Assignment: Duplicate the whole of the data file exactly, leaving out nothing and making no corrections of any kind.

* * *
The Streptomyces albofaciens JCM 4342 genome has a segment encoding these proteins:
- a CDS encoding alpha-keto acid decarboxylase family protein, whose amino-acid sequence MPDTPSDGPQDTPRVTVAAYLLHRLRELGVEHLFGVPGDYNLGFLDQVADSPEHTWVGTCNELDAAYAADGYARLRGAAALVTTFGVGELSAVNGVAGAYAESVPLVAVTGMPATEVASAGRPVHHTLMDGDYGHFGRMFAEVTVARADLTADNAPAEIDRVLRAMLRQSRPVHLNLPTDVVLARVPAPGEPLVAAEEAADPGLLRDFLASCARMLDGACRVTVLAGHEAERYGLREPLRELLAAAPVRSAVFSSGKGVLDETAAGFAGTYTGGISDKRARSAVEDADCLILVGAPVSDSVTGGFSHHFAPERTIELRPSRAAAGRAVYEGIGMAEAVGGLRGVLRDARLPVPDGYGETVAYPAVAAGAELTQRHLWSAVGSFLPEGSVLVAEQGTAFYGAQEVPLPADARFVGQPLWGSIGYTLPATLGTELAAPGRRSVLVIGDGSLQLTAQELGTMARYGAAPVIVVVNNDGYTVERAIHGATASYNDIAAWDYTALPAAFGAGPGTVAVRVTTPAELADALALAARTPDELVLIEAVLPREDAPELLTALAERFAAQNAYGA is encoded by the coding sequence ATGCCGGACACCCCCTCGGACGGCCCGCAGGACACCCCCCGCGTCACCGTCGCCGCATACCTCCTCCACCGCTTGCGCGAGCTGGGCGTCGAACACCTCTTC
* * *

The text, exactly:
The Streptomyces albofaciens JCM 4342 genome has a segment encoding these proteins:
- a CDS encoding alpha-keto acid decarboxylase family protein, whose amino-acid sequence MPDTPSDGPQDTPRVTVAAYLLHRLRELGVEHLFGVPGDYNLGFLDQVADSPEHTWVGTCNELDAAYAADGYARLRGAAALVTTFGVGELSAVNGVAGAYAESVPLVAVTGMPATEVASAGRPVHHTLMDGDYGHFGRMFAEVTVARADLTADNAPAEIDRVLRAMLRQSRPVHLNLPTDVVLARVPAPGEPLVAAEEAADPGLLRDFLASCARMLDGACRVTVLAGHEAERYGLREPLRELLAAAPVRSAVFSSGKGVLDETAAGFAGTYTGGISDKRARSAVEDADCLILVGAPVSDSVTGGFSHHFAPERTIELRPSRAAAGRAVYEGIGMAEAVGGLRGVLRDARLPVPDGYGETVAYPAVAAGAELTQRHLWSAVGSFLPEGSVLVAEQGTAFYGAQEVPLPADARFVGQPLWGSIGYTLPATLGTELAAPGRRSVLVIGDGSLQLTAQELGTMARYGAAPVIVVVNNDGYTVERAIHGATASYNDIAAWDYTALPAAFGAGPGTVAVRVTTPAELADALALAARTPDELVLIEAVLPREDAPELLTALAERFAAQNAYGA is encoded by the coding sequence ATGCCGGACACCCCCTCGGACGGCCCGCAGGACACCCCCCGCGTCACCGTCGCCGCATACCTCCTCCACCGCTTGCGCGAGCTGGGCGTCGAACACCTCTTC